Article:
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A School Community Chooses its Identity: Park Heights Academy

Collaborative community input process helped determine new identity, colors, and mascot  

Ideally, a school’s identity reflects the community it serves. And ideally, that identity is shaped and created by the community it supports. 

That is exactly what makes Park Heights Academy’s new name - and its newly named spaces like the Malcolm X Gymnatorium, the MLK Café, the Langston Hughes Library, and the Eagles Garden - so exciting. The new identity was confirmed this summer after a collaborative input process focused on the North Baltimore community’s reflection of, and vision for itself, and the values that impact the culture and climate.

When Edgecombe Circle Elementary and Dr. Martin Luther King, Jr. Elementary Middle School merged in 2020, City Schools launched an extensive process for families, students, educators, and Park Heights residents to consider all the elements that would make a new school feel transformative and like it was theirs - a new name, new names for spaces in the school, a new mascot, and colors for the school. What were they proud of? What history, in the neighborhood, in City Schools, and beyond, should be acknowledged? What references would inspire and motivate students?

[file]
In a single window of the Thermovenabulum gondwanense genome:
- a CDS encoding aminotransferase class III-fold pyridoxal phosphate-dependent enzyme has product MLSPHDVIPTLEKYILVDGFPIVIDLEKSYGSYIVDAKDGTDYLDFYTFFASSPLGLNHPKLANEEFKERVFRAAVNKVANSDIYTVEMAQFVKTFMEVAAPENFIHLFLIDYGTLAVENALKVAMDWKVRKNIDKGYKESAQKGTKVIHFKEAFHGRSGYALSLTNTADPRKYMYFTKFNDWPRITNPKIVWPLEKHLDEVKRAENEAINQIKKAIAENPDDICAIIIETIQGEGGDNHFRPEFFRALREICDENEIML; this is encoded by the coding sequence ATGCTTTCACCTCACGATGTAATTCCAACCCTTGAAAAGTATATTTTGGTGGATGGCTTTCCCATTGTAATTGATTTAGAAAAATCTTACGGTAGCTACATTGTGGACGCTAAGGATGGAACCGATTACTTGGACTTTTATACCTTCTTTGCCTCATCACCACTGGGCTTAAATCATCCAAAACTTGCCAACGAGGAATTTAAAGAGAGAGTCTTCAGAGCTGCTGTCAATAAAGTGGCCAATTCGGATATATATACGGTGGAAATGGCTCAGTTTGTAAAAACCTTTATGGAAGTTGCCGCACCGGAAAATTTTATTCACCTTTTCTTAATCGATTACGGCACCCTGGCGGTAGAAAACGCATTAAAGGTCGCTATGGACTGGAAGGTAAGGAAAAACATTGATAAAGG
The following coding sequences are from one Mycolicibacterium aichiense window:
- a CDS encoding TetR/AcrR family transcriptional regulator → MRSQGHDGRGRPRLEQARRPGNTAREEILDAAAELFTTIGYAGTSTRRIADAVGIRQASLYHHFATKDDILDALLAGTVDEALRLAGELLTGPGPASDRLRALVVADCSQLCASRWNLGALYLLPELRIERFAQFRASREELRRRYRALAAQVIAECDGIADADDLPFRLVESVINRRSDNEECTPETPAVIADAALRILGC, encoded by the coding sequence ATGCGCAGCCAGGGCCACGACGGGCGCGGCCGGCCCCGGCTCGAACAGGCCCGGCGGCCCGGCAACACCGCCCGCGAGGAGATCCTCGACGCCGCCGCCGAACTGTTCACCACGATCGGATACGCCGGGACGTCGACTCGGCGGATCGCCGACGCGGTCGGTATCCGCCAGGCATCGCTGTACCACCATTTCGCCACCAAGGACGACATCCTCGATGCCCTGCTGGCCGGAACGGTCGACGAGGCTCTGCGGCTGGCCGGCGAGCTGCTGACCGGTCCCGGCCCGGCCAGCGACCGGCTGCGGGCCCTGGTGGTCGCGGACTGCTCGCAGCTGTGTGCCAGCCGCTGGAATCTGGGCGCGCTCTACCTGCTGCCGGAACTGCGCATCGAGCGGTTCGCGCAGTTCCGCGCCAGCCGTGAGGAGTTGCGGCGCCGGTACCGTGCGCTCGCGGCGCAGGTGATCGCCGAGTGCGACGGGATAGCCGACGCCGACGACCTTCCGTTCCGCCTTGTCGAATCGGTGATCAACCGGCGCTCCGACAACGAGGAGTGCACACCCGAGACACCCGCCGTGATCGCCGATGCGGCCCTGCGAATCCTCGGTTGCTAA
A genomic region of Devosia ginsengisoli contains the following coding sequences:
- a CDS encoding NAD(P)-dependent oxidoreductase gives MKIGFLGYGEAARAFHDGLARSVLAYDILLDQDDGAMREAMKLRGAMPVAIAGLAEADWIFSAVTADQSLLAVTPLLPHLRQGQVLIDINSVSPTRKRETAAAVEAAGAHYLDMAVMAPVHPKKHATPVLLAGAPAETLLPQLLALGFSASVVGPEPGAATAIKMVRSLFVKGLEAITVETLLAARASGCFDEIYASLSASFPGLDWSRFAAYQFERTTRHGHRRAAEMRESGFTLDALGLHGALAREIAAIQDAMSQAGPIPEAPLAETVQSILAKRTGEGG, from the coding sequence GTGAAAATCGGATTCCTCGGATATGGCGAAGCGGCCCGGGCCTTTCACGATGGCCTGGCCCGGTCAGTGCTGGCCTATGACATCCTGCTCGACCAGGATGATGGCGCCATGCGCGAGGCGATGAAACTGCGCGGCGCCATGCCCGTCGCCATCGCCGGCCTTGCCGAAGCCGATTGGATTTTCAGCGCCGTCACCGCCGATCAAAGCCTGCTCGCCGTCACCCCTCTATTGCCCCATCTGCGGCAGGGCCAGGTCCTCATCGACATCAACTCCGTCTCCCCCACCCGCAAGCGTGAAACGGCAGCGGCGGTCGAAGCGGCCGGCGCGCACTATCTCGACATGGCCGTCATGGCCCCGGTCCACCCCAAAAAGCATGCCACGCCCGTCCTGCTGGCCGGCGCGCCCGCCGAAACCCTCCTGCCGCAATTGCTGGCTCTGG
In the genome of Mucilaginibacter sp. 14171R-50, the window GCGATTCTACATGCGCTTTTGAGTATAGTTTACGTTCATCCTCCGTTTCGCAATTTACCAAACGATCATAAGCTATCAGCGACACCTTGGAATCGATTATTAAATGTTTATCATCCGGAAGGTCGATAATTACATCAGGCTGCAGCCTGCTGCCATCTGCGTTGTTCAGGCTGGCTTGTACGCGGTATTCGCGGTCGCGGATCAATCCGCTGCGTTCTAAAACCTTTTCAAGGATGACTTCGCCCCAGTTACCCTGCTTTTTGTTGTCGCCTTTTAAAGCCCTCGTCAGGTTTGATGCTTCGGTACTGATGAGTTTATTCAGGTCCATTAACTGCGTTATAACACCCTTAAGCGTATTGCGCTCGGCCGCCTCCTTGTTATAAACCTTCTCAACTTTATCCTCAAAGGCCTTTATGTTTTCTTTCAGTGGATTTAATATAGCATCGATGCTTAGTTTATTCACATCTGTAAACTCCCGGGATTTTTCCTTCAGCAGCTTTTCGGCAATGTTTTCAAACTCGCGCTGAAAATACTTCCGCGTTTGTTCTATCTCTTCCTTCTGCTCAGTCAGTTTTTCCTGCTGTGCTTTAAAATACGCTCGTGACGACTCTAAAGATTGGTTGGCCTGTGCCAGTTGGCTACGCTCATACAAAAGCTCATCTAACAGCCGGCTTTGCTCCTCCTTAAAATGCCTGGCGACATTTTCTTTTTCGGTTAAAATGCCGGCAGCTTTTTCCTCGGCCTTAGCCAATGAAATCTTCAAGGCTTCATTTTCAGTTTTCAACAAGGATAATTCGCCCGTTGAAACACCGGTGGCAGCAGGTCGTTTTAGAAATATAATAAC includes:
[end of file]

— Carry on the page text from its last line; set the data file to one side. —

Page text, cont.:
Through a community survey, neighborhood community groups, neighborhood leaders, students, parents, and teachers suggested names for the new school and for spaces within. The school’s School Family Council, including parents, guardians, staff, and community members, narrowed down the options; the finalists that this “Renaming Committee” chose included names related to the location of the school as well as inspiring historical figures like Harriett Tubman and Elijah Cummings. It was then time to vote! 

Last November, the presidential election served as the impetus and learning opportunity for the name selection. The renaming committee created a community-wide process where every student attending the school, educators at the school, and more than 100 community members selected their preference for the school identity. The result: the newly merged school would be named Park Heights Academy. And spaces within the school were named after prominent residents and Black leaders: the Malcolm X Gymnatorium, the MLK Café, the Langston Hughes Library, and the Eagles Garden

These new names reflect the strong pride in the neighborhood, the history of City Schools and school buildings that came before, and the groundbreaking leaders who have paved the way for this generation of students. Students, families, and the community want the school to be seen as being of, not just in, the neighborhood. Using the name of the neighborhood and of these leaders does exactly that.

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